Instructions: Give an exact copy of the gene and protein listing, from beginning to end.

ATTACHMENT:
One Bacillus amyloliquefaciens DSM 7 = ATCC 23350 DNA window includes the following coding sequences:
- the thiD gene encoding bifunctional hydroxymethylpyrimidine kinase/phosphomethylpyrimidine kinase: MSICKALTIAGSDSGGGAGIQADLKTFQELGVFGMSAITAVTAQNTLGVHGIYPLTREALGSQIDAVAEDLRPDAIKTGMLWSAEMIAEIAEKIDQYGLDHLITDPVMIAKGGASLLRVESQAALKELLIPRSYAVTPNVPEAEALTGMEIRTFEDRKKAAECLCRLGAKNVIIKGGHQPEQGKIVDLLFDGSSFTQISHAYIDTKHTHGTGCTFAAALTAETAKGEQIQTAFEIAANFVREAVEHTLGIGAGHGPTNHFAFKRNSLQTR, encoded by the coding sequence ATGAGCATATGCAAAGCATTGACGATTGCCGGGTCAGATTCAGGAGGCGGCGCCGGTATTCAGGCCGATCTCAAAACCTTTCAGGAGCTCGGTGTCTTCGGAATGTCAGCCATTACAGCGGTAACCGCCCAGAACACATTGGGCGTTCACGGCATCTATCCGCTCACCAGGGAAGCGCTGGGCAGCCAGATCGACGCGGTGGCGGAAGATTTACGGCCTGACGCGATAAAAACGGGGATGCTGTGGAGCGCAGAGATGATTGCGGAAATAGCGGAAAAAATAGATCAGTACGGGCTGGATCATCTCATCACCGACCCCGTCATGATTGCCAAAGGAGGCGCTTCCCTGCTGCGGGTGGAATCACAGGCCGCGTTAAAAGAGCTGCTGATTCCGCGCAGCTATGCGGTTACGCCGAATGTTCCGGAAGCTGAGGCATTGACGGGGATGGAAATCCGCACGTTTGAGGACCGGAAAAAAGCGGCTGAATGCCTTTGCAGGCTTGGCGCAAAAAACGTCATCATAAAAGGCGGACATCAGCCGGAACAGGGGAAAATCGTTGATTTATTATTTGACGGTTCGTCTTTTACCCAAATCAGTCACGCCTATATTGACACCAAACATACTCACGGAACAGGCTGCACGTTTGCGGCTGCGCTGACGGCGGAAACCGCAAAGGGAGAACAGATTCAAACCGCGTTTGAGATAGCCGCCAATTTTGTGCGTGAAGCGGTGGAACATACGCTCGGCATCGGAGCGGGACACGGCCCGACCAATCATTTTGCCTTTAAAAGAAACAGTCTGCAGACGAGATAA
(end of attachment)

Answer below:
One Bacillus amyloliquefaciens DSM 7 = ATCC 23350 DNA window includes the following coding sequences:
- the thiD gene encoding bifunctional hydroxymethylpyrimidine kinase/phosphomethylpyrimidine kinase: MSICKALTIAGSDSGGGAGIQADLKTFQELGVFGMSAITAVTAQNTLGVHGIYPLTREALGSQIDAVAEDLRPDAIKTGMLWSAEMIAEIAEKIDQYGLDHLITDPVMIAKGGASLLRVESQAALKELLIPRSYAVTPNVPEAEALTGMEIRTFEDRKKAAECLCRLGAKNVIIKGGHQPEQGKIVDLLFDGSSFTQISHAYIDTKHTHGTGCTFAAALTAETAKGEQIQTAFEIAANFVREAVEHTLGIGAGHGPTNHFAFKRNSLQTR, encoded by the coding sequence ATGAGCATATGCAAAGCATTGACGATTGCCGGGTCAGATTCAGGAGGCGGCGCCGGTATTCAGGCCGATCTCAAAACCTTTCAGGAGCTCGGTGTCTTCGGAATGTCAGCCATTACAGCGGTAACCGCCCAGAACACATTGGGCGTTCACGGCATCTATCCGCTCACCAGGGAAGCGCTGGGCAGCCAGATCGACGCGGTGGCGGAAGATTTACGGCCTGACGCGATAAAAACGGGGATGCTGTGGAGCGCAGAGATGATTGCGGAAATAGCGGAAAAAATAGATCAGTACGGGCTGGATCATCTCATCACCGACCCCGTCATGATTGCCAAAGGAGGCGCTTCCCTGCTGCGGGTGGAATCACAGGCCGCGTTAAAAGAGCTGCTGATTCCGCGCAGCTATGCGGTTACGCCGAATGTTCCGGAAGCTGAGGCATTGACGGGGATGGAAATCCGCACGTTTGAGGACCGGAAAAAAGCGGCTGAATGCCTTTGCAGGCTTGGCGCAAAAAACGTCATCATAAAAGGCGGACATCAGCCGGAACAGGGGAAAATCGTTGATTTATTATTTGACGGTTCGTCTTTTACCCAAATCAGTCACGCCTATATTGACACCAAACATACTCACGGAACAGGCTGCACGTTTGCGGCTGCGCTGACGGCGGAAACCGCAAAGGGAGAACAGATTCAAACCGCGTTTGAGATAGCCGCCAATTTTGTGCGTGAAGCGGTGGAACATACGCTCGGCATCGGAGCGGGACACGGCCCGACCAATCATTTTGCCTTTAAAAGAAACAGTCTGCAGACGAGATAA